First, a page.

EW Staff
July 10, 2008 AT 04:00 AM EDT

Journey to the Center of the Earth 3D

Current Status
In Season
93 minutes
Wide Release Date
Brendan Fraser, Anita Briem, Josh Hutcherson
New Line Cinema
Jennifer Flackett, Mark Levin, Michael D. Weiss
Kids and Family, Sci-fi and Fantasy

We gave it a B-

Can’t wait until Christmas of 2009 for James Cameron’s Avatar? This family adventure might tide you over. Shot with Cameron’s high-tech 3-D cameras and directed by Eric Brevig, his Abyss visual-effects photographer, Journey will be the first live-action narrative feature film shot in digital 3-D. It promises serious action, with a high-octane ride through a mine shaft, a giant Tyrannosaurus rex, and startling 3-D gimmicks (imagine flying fish heading toward your face). The plot centers on a scientist (Brendan Fraser) who, with the help of his nephew (Josh Hutcherson) and an Icelandic guide (Anita Briem), uses his brother’s marked-up copy of Jules Verne’s Journey to the Center of the Earth as a guidebook to find the planet’s core.

Despite the computer effects, it was a physical shoot. A typical day might find actors rappelling down a rock wall that Fraser dubbed ”the cheese grater,” due to its effects on the skin, or hanging for long periods in genital-crunching harnesses. But the most harrowing moment involved Briem and a long underwater swim. After she practiced the dangerous sequence a few times, Brevig rolled the cameras. But when Briem started acting distressed — emphasis on acting — divers decided to ”rescue” her. ”We went crazy; she went crazy,” says Brevig of the botched sequence. ”The only reason she was at risk was because of the safety divers!”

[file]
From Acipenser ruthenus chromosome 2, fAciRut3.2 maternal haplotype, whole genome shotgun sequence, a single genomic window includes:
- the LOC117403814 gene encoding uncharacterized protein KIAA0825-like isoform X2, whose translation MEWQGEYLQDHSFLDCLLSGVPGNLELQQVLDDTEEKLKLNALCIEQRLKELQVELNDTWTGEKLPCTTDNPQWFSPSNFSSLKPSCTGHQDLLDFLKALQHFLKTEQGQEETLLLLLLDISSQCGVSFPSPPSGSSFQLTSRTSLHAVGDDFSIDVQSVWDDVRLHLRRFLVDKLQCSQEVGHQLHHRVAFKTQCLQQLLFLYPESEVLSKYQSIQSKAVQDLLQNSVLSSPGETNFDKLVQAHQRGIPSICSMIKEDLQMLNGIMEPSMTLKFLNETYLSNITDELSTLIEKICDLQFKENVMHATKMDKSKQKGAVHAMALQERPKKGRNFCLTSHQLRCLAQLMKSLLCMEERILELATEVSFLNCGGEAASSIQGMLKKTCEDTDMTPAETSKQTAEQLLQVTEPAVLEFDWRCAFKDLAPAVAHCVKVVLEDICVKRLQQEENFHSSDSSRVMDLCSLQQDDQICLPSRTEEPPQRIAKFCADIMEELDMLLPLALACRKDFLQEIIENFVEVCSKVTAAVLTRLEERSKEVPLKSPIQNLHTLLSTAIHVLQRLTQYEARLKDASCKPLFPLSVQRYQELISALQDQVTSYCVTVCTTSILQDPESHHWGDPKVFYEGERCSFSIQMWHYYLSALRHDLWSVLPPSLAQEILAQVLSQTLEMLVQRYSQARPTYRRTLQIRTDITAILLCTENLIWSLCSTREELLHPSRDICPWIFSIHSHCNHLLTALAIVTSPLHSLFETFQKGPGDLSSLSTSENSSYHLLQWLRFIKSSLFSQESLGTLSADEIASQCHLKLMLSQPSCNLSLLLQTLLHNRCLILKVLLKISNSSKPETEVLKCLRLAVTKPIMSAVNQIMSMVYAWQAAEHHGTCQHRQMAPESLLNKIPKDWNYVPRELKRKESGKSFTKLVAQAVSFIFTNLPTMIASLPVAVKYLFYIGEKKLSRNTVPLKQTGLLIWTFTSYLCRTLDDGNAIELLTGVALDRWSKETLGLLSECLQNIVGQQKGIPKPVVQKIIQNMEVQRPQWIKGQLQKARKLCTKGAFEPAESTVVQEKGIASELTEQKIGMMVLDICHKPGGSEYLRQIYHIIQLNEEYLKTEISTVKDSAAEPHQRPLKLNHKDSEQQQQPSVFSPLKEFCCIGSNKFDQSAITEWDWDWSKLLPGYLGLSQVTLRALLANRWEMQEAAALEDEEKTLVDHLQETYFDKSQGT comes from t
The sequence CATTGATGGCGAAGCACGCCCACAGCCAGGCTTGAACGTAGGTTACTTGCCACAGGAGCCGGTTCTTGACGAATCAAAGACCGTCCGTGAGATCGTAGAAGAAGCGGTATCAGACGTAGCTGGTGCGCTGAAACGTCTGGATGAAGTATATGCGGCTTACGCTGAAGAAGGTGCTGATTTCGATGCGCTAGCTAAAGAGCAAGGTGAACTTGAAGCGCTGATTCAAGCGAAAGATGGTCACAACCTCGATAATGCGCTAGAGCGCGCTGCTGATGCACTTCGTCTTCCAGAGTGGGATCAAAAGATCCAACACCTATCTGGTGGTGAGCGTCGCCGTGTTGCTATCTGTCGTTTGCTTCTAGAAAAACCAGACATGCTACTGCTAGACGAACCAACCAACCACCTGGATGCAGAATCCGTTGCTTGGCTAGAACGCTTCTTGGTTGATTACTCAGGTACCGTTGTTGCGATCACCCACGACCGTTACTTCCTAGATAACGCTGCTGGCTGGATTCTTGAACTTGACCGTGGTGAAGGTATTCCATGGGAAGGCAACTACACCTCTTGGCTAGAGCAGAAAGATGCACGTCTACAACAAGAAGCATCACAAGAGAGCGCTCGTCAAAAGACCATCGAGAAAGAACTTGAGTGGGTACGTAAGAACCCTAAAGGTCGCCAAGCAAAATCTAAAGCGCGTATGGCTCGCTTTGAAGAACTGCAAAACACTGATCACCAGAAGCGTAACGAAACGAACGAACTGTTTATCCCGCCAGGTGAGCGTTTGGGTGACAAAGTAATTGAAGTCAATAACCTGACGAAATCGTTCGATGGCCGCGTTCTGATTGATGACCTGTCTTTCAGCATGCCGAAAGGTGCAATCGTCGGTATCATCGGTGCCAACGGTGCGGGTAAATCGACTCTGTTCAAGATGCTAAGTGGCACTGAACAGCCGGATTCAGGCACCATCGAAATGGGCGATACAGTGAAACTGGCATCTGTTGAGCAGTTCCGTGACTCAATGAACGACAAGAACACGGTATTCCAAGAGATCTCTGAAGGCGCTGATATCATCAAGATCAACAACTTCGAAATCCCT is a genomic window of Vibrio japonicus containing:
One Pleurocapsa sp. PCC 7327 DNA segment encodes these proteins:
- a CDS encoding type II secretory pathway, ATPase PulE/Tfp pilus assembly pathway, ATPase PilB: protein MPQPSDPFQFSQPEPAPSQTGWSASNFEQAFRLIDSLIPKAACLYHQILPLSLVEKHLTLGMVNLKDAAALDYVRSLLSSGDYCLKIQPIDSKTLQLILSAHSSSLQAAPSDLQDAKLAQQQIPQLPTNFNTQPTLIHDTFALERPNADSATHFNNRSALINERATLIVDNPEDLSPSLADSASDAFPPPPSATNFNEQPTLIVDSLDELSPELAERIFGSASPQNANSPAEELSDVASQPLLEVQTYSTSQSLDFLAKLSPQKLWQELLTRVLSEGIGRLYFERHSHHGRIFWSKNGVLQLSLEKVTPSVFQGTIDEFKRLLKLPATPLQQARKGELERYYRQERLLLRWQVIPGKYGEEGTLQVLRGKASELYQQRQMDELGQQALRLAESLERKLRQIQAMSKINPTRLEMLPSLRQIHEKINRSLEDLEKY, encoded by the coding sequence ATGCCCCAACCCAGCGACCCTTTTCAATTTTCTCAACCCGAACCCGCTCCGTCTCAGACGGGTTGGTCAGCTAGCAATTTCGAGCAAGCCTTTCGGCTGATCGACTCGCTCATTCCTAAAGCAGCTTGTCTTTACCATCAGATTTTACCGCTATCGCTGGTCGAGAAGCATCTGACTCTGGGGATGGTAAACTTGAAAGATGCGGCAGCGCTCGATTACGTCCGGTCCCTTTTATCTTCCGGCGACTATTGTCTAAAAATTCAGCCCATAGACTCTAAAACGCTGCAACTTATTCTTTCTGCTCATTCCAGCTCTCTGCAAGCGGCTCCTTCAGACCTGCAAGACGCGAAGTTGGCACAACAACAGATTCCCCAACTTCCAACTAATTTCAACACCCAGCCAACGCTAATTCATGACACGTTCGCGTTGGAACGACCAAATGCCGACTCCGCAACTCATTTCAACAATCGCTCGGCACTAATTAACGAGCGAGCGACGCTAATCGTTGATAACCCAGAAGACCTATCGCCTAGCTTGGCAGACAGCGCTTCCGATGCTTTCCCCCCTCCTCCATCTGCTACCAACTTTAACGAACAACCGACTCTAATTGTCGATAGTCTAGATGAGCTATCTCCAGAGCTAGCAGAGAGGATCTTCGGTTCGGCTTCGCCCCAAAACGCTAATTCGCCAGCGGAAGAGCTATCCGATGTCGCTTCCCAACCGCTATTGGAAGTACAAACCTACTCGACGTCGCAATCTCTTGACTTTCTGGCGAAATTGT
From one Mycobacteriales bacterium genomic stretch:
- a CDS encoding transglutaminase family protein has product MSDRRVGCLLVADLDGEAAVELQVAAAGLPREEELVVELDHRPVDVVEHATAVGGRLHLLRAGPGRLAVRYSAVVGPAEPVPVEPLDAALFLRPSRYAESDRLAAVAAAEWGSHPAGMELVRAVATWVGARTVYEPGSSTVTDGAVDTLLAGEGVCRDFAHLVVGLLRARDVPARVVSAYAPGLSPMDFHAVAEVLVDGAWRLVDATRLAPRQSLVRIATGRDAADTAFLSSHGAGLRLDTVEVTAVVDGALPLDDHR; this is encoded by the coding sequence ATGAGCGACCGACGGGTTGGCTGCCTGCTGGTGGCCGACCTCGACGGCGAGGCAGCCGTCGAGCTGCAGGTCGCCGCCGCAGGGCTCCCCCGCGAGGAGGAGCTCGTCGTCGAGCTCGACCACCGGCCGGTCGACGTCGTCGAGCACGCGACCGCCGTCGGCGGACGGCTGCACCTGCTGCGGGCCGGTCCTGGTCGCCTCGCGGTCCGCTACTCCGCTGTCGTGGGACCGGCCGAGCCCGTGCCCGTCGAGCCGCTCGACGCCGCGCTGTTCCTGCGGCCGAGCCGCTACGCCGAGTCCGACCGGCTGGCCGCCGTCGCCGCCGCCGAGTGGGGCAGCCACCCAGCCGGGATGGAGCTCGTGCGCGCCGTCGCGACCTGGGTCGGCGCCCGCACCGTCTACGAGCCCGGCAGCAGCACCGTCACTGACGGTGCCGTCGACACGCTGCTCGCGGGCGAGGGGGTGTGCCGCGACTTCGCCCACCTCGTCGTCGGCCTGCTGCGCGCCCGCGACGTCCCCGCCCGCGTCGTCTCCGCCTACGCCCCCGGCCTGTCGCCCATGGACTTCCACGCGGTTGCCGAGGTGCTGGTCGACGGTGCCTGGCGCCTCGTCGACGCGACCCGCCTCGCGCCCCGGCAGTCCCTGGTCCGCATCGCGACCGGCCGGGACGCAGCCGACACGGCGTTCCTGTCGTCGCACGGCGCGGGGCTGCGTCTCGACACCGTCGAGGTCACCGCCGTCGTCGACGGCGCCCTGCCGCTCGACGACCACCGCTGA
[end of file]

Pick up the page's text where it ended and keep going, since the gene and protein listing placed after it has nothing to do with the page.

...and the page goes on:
The high-tech part went a little more smoothly. With those digital cameras, the director could shoot in the morning, view the footage in 3-D at lunchtime, and move on to the next scene by the afternoon. ”Visitors to the set could watch the footage in 3-D as I was filming,” says Brevig. ”This is definitely moviemaking of the future.” (July 11)

You May Like